Cyber attacks no longer focus only on stealing credit card numbers from banks. Disruption of core business processes via industrial control systems at manufacturing sites is also on the hacker agenda. For example, numerous articles have been written surrounding the 2014 cyber attack on an un-named steel mill in Germany. The short version of the story1 is that the attackers were able to leverage a successful hack of the office network as a pivot point to gain access to the steel mill’s control system. Once in control, they were able to impact the blast furnace and cause serious damage to the mill’s production systems and equipment. While the extent of the damage and monetary losses were not disclosed, it’s safe to assume that a massive and costly recovery effort was required to return the steel mill to normal operations.
When it comes to protection from cyber attacks, most of us think of firewalls. However, firewalls are only one aspect of what now needs to be a comprehensive defense in depth and breadth cyber security strategy for the Operational Technology (OT) environment. Cyber security is now evolving from a set of simple tools used to fend off attacks from hackers to a more formal approach of managing business risk.
Cyber security is about cyber resilience
At the core of cyber security is the broader business philosophy of risk management. Much in the same way that Six Sigma Quality initiatives began to infiltrate core businesses processes 30 years ago, risk management is beginning to assume a similar “embedded” profile. The National Institute of Standards and Technology (NIST), in collaboration with the private sector has developed an excellent tool which provides standards, guidelines and practices to use in managing an OT system’s cyber security: The Framework for Improving Critical Infrastructure Cyber Security.
Under the risk management context, the term “cyber security” is becoming a misnomer. A more accurate way to describe the effort would be “cyber resilience”, since achieving absolute security is always more of a goal to be managed to than a reality that can be achieved. In the OT world, uptime, accurate processes and functioning equipment are top priorities; in other words, it’s about reliability. In the cyber world, it’s all about resilience. Being cyber resilient means more than just addressing protection and prevention. The concept encompasses monitoring and early detection coupled with the ability to recover quickly and seamlessly when attackers (or other disasters) strike.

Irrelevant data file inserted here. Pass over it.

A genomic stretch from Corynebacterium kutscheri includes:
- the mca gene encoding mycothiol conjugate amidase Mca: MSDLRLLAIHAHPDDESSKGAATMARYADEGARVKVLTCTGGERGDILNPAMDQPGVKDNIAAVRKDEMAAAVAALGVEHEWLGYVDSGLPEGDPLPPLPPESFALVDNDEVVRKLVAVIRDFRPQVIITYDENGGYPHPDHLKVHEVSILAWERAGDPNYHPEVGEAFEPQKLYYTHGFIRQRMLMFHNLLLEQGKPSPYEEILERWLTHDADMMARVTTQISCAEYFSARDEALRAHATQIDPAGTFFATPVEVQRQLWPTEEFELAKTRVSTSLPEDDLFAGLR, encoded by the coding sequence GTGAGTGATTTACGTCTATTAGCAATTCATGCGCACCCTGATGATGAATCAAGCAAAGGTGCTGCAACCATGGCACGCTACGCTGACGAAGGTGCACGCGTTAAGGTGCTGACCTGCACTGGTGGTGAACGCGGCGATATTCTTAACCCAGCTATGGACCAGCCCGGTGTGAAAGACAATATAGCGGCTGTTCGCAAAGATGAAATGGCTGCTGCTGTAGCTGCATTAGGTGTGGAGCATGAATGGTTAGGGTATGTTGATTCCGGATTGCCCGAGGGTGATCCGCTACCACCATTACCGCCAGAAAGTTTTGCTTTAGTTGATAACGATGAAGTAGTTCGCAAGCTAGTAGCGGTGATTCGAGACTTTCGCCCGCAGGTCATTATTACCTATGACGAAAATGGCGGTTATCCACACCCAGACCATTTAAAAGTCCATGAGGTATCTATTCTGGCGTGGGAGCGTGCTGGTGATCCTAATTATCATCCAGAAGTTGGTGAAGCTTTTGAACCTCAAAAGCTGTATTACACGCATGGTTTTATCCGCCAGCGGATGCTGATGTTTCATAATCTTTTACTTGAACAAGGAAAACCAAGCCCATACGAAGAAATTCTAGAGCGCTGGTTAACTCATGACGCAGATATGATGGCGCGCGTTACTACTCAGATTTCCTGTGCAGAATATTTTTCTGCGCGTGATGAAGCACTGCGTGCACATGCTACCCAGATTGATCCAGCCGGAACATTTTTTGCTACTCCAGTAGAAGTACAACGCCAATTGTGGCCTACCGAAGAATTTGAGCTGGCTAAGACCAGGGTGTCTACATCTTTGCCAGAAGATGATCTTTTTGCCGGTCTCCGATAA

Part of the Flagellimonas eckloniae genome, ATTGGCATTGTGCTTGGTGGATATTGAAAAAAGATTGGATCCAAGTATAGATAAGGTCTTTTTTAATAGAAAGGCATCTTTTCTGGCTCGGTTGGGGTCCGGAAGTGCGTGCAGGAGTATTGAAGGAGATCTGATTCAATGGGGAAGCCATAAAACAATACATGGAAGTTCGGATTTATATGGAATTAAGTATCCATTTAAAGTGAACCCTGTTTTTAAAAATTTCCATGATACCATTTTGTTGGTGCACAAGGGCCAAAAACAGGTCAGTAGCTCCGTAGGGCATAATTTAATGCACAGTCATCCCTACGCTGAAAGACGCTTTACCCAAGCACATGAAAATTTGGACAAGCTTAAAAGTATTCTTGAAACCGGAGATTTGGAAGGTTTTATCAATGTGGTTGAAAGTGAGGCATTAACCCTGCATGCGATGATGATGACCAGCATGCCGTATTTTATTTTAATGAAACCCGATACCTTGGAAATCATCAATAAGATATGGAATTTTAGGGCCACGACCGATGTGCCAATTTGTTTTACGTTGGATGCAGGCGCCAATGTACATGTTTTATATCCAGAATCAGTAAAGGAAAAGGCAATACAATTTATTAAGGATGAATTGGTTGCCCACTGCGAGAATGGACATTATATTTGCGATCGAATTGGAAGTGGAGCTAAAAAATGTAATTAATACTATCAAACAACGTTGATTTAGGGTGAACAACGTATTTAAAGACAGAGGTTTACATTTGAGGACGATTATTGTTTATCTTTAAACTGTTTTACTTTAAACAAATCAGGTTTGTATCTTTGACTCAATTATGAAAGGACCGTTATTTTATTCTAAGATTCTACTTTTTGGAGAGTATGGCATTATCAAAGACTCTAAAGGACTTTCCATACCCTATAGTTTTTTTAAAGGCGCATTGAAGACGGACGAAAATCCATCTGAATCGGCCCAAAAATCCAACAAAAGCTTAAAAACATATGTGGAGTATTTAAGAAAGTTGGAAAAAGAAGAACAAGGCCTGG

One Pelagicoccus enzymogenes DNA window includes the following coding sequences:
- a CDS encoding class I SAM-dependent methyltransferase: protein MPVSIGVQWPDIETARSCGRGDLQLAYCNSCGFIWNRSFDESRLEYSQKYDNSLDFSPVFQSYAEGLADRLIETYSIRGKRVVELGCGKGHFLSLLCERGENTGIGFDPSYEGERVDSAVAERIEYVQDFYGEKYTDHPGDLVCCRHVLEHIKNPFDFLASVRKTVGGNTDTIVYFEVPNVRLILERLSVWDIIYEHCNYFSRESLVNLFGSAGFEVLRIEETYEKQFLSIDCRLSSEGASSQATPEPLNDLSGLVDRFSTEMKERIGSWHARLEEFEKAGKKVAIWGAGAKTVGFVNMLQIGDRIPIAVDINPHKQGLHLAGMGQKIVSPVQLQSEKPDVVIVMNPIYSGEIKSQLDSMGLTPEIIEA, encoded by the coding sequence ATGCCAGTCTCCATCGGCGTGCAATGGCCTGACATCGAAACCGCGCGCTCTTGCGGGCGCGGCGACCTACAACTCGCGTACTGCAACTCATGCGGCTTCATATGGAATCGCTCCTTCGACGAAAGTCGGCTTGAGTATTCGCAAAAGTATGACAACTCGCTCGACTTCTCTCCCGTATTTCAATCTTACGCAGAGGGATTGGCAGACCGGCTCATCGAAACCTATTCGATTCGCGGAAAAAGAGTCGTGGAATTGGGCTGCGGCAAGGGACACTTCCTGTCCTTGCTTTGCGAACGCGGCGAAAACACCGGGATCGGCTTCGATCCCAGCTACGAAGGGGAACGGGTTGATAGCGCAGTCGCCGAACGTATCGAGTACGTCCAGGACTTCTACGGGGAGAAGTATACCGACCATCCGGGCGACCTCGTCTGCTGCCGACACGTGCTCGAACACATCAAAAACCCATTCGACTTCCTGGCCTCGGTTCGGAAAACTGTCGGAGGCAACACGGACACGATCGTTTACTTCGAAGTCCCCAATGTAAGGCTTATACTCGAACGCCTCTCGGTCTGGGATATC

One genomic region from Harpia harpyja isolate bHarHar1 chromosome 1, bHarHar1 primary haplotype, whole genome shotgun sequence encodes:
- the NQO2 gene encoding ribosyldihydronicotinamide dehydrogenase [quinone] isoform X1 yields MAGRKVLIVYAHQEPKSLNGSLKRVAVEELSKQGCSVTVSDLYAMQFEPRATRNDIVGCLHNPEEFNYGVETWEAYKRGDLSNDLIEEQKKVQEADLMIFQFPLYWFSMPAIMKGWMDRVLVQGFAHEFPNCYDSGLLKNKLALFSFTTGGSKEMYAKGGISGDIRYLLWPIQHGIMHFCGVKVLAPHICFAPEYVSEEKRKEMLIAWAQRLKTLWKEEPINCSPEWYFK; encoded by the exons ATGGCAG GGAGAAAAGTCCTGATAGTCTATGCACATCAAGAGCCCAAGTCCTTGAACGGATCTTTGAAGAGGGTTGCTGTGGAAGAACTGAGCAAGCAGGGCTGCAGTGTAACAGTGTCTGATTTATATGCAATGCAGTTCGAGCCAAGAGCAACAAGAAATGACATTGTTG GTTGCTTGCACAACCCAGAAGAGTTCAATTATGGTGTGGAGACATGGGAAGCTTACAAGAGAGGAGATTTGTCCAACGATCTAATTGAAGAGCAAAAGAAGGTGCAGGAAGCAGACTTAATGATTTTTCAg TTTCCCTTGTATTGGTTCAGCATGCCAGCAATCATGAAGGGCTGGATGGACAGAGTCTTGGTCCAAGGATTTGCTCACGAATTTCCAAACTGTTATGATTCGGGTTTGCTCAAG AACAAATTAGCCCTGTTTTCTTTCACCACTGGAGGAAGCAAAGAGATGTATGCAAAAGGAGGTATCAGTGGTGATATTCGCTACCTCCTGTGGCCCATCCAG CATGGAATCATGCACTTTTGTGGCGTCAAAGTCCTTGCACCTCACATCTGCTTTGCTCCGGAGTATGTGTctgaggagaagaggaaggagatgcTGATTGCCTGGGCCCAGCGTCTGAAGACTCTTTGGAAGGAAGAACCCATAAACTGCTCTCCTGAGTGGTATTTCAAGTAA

Consider how cyber resilience impacts a manufacturer’s product development life cycle. Security testing now works hand-in-hand with traditional product functional testing. The product developers look for any vulnerabilities that might have been created during development, so that an early catch and fix can be applied before the product is released.
Here’s an example of how this process works at a company like Schneider Electric, a major global manufacturer of control systems and power infrastructure devices. Schneider incorporates a process called the Secure Development Lifecycle (SDL) into their product development process. From the very beginning, the product developers take the customer/end user view of the security requirements. Secure architecture reviews are performed, threat modeling of the conceptual design takes place, secure coding rules are followed, specialized tools are utilized to analyze code, and security testing of the product is performed. These actions help to “harden” products, making them more resilient against cyber attacks.
Variations of SDL exist in the marketplace. The SDL approach has been applied successfully at Microsoft for quite some time. Implementation of SDL for their SQL Server product resulted in a 91% reduction in SQL Server vulnerabilities (this analysis covered the three-year time span between the release of SQL Server 2000, which was before SDL implementation, and the SQL Server 2005 release, during which time SDL was implemented2.)
In the case of Schneider Electric, the emphasis is on Operational Technology (OT) products as opposed to Information Technology (IT) products. Thus, the security priority list is slightly different from that of the IT world. In IT security, the emphasis is on confidentiality of information first, then integrity of information and, finally, availability of information. In the OT world, availability of the operational process and assets becomes the first priority followed by the integrity of the operational process and its assets. Taken together, these first 2 items address reliability. Confidentiality of the information used in and generated by the operational process and its assets, although critically important, is the third leg of the OT security triad.
Safe and reliable solutions are the goal in control system environments. Proper risk management, one aspect of which is cyber security, is a core discipline to help achieve that goal.
At Schneider Electric, security is not regarded as a checkbox, but as a way of doing business. Schneider Electric partners can help end users by performing critical infrastructure systems security assessments and by identifying communication paths and potential external access points that present cyber security vulnerabilities. For more information, please download our free white papers,”Enhancing Cyber Security in Industrial Control Systems and Critical Infrastructure with Dynamic Endpoint Modeling,” and “Defending Against Cyber Threats to Building Management Systems.”
1.Cyber Attacks on a German Steel Mill. (2016, May 31) Retrieved from https://www.sentryo.net/cyberattack-on-a-german-steel-mill/
2.Benefits of the SDL (n.d.) Retrieved from https://www.microsoft.com/en-us/SDL/about/benefits.aspx